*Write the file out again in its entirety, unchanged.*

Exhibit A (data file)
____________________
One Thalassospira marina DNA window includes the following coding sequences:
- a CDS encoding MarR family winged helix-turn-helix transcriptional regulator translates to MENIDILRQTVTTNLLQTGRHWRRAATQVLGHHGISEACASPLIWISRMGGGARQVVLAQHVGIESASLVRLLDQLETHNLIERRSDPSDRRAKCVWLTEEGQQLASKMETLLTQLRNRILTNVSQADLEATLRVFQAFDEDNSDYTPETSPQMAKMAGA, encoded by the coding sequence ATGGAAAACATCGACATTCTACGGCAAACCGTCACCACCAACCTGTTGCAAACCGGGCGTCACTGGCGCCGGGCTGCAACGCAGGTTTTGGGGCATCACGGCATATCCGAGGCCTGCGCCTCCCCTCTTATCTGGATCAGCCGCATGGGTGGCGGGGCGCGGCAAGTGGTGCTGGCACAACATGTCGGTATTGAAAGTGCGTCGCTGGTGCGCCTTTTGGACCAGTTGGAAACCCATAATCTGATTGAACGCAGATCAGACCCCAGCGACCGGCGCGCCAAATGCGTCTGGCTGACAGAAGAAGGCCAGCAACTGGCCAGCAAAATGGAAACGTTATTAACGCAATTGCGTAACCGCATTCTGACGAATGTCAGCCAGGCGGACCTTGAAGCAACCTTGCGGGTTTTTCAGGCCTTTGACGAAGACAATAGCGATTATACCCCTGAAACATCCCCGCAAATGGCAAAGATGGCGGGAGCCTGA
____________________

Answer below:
One Thalassospira marina DNA window includes the following coding sequences:
- a CDS encoding MarR family winged helix-turn-helix transcriptional regulator translates to MENIDILRQTVTTNLLQTGRHWRRAATQVLGHHGISEACASPLIWISRMGGGARQVVLAQHVGIESASLVRLLDQLETHNLIERRSDPSDRRAKCVWLTEEGQQLASKMETLLTQLRNRILTNVSQADLEATLRVFQAFDEDNSDYTPETSPQMAKMAGA, encoded by the coding sequence ATGGAAAACATCGACATTCTACGGCAAACCGTCACCACCAACCTGTTGCAAACCGGGCGTCACTGGCGCCGGGCTGCAACGCAGGTTTTGGGGCATCACGGCATATCCGAGGCCTGCGCCTCCCCTCTTATCTGGATCAGCCGCATGGGTGGCGGGGCGCGGCAAGTGGTGCTGGCACAACATGTCGGTATTGAAAGTGCGTCGCTGGTGCGCCTTTTGGACCAGTTGGAAACCCATAATCTGATTGAACGCAGATCAGACCCCAGCGACCGGCGCGCCAAATGCGTCTGGCTGACAGAAGAAGGCCAGCAACTGGCCAGCAAAATGGAAACGTTATTAACGCAATTGCGTAACCGCATTCTGACGAATGTCAGCCAGGCGGACCTTGAAGCAACCTTGCGGGTTTTTCAGGCCTTTGACGAAGACAATAGCGATTATACCCCTGAAACATCCCCGCAAATGGCAAAGATGGCGGGAGCCTGA